Effortful Pitch Glide: A Potential New Exercise Evaluated by Dynamic MRI Purpose The purpose of this study was to compare the biomechanics of the effortful pitch glide (EPG) with swallowing using dynamic MRI. The EPG is a combination of a pitch glide and a pharyngeal squeeze maneuver for targeting laryngeal and pharyngeal muscles. The authors hypothesized that the EPG would elicit ... Research Article
Research Article  |   August 01, 2014
Effortful Pitch Glide: A Potential New Exercise Evaluated by Dynamic MRI
 
Author Affiliations & Notes
  • Keri Vasquez Miloro
    Boston University, MA
  • William G. Pearson, Jr.
    Medical College of Georgia, Augusta
  • Susan E. Langmore
    Boston University, MA
  • Disclosure: The authors have declared that no competing interests existed at the time of publication.
    Disclosure: The authors have declared that no competing interests existed at the time of publication. ×
  • Correspondence to Keri Vasquez Miloro: kav21@bu.edu
  • Editor: Jody Kreiman
    Editor: Jody Kreiman×
  • Associate Editor: Caryn Easterling
    Associate Editor: Caryn Easterling×
Article Information
Swallowing, Dysphagia & Feeding Disorders / Speech, Voice & Prosody / Speech / Research Articles
Research Article   |   August 01, 2014
Effortful Pitch Glide: A Potential New Exercise Evaluated by Dynamic MRI
Journal of Speech, Language, and Hearing Research, August 2014, Vol. 57, 1243-1250. doi:10.1044/2014_JSLHR-S-13-0168
History: Received June 30, 2013 , Revised December 17, 2013 , Accepted December 31, 2013
 
Journal of Speech, Language, and Hearing Research, August 2014, Vol. 57, 1243-1250. doi:10.1044/2014_JSLHR-S-13-0168
History: Received June 30, 2013; Revised December 17, 2013; Accepted December 31, 2013
Web of Science® Times Cited: 4

Purpose The purpose of this study was to compare the biomechanics of the effortful pitch glide (EPG) with swallowing using dynamic MRI. The EPG is a combination of a pitch glide and a pharyngeal squeeze maneuver for targeting laryngeal and pharyngeal muscles. The authors hypothesized that the EPG would elicit significantly greater structural excursions of anterior hyoid, superior hyoid, hyolaryngeal approximation, laryngeal elevation, and lateral pharyngeal wall medialization compared with swallowing.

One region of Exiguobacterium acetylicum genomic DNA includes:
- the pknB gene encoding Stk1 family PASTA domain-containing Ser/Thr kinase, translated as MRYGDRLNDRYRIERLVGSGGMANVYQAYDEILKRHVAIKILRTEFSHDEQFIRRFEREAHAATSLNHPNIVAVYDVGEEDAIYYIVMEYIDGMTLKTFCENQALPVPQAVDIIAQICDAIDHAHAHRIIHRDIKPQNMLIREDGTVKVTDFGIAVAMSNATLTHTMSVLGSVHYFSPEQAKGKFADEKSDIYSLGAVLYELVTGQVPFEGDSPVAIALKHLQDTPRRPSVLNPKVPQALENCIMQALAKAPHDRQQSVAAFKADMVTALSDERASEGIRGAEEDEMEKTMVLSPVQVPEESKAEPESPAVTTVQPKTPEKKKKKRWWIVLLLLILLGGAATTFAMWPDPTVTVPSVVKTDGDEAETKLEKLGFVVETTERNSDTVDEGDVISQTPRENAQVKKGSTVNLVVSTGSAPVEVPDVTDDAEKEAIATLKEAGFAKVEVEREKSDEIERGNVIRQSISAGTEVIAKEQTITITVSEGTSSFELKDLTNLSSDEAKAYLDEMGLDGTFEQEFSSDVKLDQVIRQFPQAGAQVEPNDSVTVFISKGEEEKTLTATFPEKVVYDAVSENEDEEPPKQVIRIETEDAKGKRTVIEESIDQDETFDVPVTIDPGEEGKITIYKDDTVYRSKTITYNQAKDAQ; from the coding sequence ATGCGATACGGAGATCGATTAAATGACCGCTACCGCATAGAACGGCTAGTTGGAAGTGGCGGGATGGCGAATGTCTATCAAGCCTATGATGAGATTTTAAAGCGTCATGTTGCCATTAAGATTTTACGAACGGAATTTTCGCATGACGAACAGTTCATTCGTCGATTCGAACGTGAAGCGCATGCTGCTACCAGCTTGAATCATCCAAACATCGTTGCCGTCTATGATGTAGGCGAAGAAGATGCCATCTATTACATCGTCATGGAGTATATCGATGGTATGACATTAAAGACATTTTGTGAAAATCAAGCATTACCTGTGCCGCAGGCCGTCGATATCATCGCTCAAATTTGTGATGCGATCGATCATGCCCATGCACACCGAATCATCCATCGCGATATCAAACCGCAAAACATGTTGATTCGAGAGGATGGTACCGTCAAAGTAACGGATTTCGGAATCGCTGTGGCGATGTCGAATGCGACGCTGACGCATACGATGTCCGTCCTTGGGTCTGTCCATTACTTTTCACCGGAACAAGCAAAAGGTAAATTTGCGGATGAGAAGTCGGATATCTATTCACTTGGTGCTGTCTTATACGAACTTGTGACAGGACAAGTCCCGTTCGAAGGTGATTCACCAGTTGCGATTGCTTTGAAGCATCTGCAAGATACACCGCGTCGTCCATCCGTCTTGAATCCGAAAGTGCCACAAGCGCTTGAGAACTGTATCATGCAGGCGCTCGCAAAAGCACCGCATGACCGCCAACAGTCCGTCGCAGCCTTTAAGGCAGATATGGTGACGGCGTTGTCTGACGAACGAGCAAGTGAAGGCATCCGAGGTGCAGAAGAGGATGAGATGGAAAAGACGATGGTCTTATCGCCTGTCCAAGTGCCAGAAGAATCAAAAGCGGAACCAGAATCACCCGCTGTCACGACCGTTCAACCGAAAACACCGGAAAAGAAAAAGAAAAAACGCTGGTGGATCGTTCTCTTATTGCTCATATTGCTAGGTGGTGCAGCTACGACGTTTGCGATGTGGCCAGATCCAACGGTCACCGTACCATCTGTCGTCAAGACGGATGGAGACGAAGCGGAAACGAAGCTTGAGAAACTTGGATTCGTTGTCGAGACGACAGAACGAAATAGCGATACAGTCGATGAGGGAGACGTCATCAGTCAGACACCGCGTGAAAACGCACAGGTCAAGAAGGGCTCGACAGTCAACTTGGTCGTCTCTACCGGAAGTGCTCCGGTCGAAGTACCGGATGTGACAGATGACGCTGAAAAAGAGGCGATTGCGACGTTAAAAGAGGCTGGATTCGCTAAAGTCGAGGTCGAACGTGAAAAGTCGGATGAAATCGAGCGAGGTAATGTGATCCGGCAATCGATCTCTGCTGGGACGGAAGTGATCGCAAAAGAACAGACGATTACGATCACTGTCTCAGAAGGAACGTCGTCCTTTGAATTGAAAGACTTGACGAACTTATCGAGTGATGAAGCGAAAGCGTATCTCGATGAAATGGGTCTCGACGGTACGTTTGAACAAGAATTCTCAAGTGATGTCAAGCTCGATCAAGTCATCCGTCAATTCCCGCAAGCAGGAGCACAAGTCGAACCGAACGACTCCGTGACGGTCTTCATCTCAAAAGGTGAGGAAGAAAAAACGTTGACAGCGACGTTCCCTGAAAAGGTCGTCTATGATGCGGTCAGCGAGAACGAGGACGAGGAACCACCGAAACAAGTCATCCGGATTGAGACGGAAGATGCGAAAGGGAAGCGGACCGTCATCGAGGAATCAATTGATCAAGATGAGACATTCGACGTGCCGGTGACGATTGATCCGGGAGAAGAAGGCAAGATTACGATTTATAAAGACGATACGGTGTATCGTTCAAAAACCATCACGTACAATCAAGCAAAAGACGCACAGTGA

Method Eleven healthy, young subjects with a mean age of 25 were recruited. The EPG was first taught and verified via laryngoscopy. Then 2-planar (coronal and sagittal) dynamic MRI acquisitions captured 10 repeated swallows and 3 EPGs. Kinematic analyses of minimum and maximum excursion of anatomical landmarks were calculated.

Results Results showed a nonsignificant difference between the 2 tasks for range of excursion with all measured biomechanics except for superior hyoid, where the swallow showed significantly greater excursion. This indicated that swallowing and EPG biomechanics were comparable, lending support for the potential use of the EPG as another nonswallowing exercise.

Conclusion Findings suggest EPG may be an effective exercise to target several important swallowing muscles, especially the long pharyngeal muscles that elevate the larynx and shorten the pharynx in swallowing.

Acknowledgments
Completion of this project was supported in part by National Institute on Deafness and Other Communication Disorders Grant Number F31DC011705, awarded to William G. Pearson Jr. The content is solely the responsibility of the authors and does not necessarily represent the official views of the National Institute on Deafness and Other Communication Disorders or the National Institutes of Health.
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